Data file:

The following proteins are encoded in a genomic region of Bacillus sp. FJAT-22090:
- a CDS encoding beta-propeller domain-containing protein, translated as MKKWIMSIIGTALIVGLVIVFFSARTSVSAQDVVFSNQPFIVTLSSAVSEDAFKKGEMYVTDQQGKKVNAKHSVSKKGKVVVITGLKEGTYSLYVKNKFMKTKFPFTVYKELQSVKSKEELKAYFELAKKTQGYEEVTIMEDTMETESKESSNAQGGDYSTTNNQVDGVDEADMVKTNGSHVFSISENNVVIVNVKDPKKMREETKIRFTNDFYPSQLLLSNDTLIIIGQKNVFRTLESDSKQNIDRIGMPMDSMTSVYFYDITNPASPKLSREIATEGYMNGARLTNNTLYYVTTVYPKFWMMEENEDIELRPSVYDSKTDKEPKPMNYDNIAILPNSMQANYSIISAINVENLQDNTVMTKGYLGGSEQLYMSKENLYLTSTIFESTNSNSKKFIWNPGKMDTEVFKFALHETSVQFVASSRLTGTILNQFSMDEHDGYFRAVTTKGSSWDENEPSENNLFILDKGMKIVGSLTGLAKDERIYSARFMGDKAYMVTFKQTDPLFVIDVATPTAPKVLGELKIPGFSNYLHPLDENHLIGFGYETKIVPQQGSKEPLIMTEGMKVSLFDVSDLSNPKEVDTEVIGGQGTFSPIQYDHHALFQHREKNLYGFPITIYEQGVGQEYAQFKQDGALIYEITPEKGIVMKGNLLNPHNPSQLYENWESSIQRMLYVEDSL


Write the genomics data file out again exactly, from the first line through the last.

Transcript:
The following proteins are encoded in a genomic region of Bacillus sp. FJAT-22090:
- a CDS encoding beta-propeller domain-containing protein, translated as MKKWIMSIIGTALIVGLVIVFFSARTSVSAQDVVFSNQPFIVTLSSAVSEDAFKKGEMYVTDQQGKKVNAKHSVSKKGKVVVITGLKEGTYSLYVKNKFMKTKFPFTVYKELQSVKSKEELKAYFELAKKTQGYEEVTIMEDTMETESKESSNAQGGDYSTTNNQVDGVDEADMVKTNGSHVFSISENNVVIVNVKDPKKMREETKIRFTNDFYPSQLLLSNDTLIIIGQKNVFRTLESDSKQNIDRIGMPMDSMTSVYFYDITNPASPKLSREIATEGYMNGARLTNNTLYYVTTVYPKFWMMEENEDIELRPSVYDSKTDKEPKPMNYDNIAILPNSMQANYSIISAINVENLQDNTVMTKGYLGGSEQLYMSKENLYLTSTIFESTNSNSKKFIWNPGKMDTEVFKFALHETSVQFVASSRLTGTILNQFSMDEHDGYFRAVTTKGSSWDENEPSENNLFILDKGMKIVGSLTGLAKDERIYSARFMGDKAYMVTFKQTDPLFVIDVATPTAPKVLGELKIPGFSNYLHPLDENHLIGFGYETKIVPQQGSKEPLIMTEGMKVSLFDVSDLSNPKEVDTEVIGGQGTFSPIQYDHHALFQHREKNLYGFPITIYEQGVGQEYAQFKQDGALIYEITPEKGIVMKGNLLNPHNPSQLYENWESSIQRMLYVEDSL